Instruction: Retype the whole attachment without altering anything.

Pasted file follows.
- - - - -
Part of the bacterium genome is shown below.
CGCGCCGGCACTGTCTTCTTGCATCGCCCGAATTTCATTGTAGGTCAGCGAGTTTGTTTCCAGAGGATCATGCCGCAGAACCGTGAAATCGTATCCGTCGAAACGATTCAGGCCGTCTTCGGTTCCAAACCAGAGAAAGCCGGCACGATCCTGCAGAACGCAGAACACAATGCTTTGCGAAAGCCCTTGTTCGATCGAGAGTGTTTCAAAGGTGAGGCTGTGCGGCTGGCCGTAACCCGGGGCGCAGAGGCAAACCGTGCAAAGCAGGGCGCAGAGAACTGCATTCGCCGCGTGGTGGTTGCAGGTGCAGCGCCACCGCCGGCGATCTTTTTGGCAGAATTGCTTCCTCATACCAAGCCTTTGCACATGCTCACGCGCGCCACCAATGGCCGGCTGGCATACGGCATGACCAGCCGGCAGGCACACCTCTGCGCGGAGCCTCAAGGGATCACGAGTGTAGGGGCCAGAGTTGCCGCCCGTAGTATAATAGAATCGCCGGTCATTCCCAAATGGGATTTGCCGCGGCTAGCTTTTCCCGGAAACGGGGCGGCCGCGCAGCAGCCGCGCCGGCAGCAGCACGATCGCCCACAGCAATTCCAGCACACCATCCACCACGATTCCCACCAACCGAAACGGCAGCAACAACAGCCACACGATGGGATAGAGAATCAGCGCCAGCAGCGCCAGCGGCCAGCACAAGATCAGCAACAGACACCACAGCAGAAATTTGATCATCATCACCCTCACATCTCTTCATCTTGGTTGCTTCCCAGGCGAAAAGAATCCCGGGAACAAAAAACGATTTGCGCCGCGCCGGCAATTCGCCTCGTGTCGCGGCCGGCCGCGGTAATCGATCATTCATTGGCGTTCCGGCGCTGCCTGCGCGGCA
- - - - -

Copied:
Part of the bacterium genome is shown below.
CGCGCCGGCACTGTCTTCTTGCATCGCCCGAATTTCATTGTAGGTCAGCGAGTTTGTTTCCAGAGGATCATGCCGCAGAACCGTGAAATCGTATCCGTCGAAACGATTCAGGCCGTCTTCGGTTCCAAACCAGAGAAAGCCGGCACGATCCTGCAGAACGCAGAACACAATGCTTTGCGAAAGCCCTTGTTCGATCGAGAGTGTTTCAAAGGTGAGGCTGTGCGGCTGGCCGTAACCCGGGGCGCAGAGGCAAACCGTGCAAAGCAGGGCGCAGAGAACTGCATTCGCCGCGTGGTGGTTGCAGGTGCAGCGCCACCGCCGGCGATCTTTTTGGCAGAATTGCTTCCTCATACCAAGCCTTTGCACATGCTCACGCGCGCCACCAATGGCCGGCTGGCATACGGCATGACCAGCCGGCAGGCACACCTCTGCGCGGAGCCTCAAGGGATCACGAGTGTAGGGGCCAGAGTTGCCGCCCGTAGTATAATAGAATCGCCGGTCATTCCCAAATGGGATTTGCCGCGGCTAGCTTTTCCCGGAAACGGGGCGGCCGCGCAGCAGCCGCGCCGGCAGCAGCACGATCGCCCACAGCAATTCCAGCACACCATCCACCACGATTCCCACCAACCGAAACGGCAGCAACAACAGCCACACGATGGGATAGAGAATCAGCGCCAGCAGCGCCAGCGGCCAGCACAAGATCAGCAACAGACACCACAGCAGAAATTTGATCATCATCACCCTCACATCTCTTCATCTTGGTTGCTTCCCAGGCGAAAAGAATCCCGGGAACAAAAAACGATTTGCGCCGCGCCGGCAATTCGCCTCGTGTCGCGGCCGGCCGCGGTAATCGATCATTCATTGGCGTTCCGGCGCTGCCTGCGCGGCA